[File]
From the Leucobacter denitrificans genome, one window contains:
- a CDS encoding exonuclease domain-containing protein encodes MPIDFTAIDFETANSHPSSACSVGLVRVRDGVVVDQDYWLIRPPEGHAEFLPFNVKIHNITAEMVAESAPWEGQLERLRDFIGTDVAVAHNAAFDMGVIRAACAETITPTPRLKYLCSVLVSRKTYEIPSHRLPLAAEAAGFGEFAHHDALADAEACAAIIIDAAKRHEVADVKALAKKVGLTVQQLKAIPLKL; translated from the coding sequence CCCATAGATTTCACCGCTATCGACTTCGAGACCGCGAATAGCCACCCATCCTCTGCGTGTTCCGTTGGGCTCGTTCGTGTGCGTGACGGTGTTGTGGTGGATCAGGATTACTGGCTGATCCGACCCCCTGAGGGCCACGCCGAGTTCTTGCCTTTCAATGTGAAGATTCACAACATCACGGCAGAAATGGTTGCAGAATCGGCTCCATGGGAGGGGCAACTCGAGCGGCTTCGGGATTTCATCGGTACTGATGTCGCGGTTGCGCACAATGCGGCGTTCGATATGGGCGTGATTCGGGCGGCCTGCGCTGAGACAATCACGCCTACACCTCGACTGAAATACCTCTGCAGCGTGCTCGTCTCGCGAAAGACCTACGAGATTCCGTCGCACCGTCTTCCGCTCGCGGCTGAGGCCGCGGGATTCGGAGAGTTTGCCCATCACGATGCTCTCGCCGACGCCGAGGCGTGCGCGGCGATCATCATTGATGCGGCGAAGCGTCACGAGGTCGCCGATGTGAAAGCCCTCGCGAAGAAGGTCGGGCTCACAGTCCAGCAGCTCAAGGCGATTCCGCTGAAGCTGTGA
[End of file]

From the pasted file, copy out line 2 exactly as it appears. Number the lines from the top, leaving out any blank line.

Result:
- a CDS encoding exonuclease domain-containing protein encodes MPIDFTAIDFETANSHPSSACSVGLVRVRDGVVVDQDYWLIRPPEGHAEFLPFNVKIHNITAEMVAESAPWEGQLERLRDFIGTDVAVAHNAAFDMGVIRAACAETITPTPRLKYLCSVLVSRKTYEIPSHRLPLAAEAAGFGEFAHHDALADAEACAAIIIDAAKRHEVADVKALAKKVGLTVQQLKAIPLKL; translated from the coding sequence CCCATAGATTTCACCGCTATCGACTTCGAGACCGCGAATAGCCACCCATCCTCTGCGTGTTCCGTTGGGCTCGTTCGTGTGCGTGACGGTGTTGTGGTGGATCAGGATTACTGGCTGATCCGACCCCCTGAGGGCCACGCCGAGTTCTTGCCTTTCAATGTGAAGATTCACAACATCACGGCAGAAATGGTTGCAGAATCGGCTCCATGGGAGGGGCAACTCGAGCGGCTTCGGGATTTCATCGGTACTGATGTCGCGGTTGCGCACAATGCGGCGTTCGATATGGGCGTGATTCGGGCGGCCTGCGCTGAGACAATCACGCCTACACCTCGACTGAAATACCTCTGCAGCGTGCTCGTCTCGCGAAAGACCTACGAGATTCCGTCGCACCGTCTTCCGCTCGCGGCTGAGGCCGCGGGATTCGGAGAGTTTGCCCATCACGATGCTCTCGCCGACGCCGAGGCGTGCGCGGCGATCATCATTGATGCGGCGAAGCGTCACGAGGTCGCCGATGTGAAAGCCCTCGCGAAGAAGGTCGGGCTCACAGTCCAGCAGCTCAAGGCGATTCCGCTGAAGCTGTGA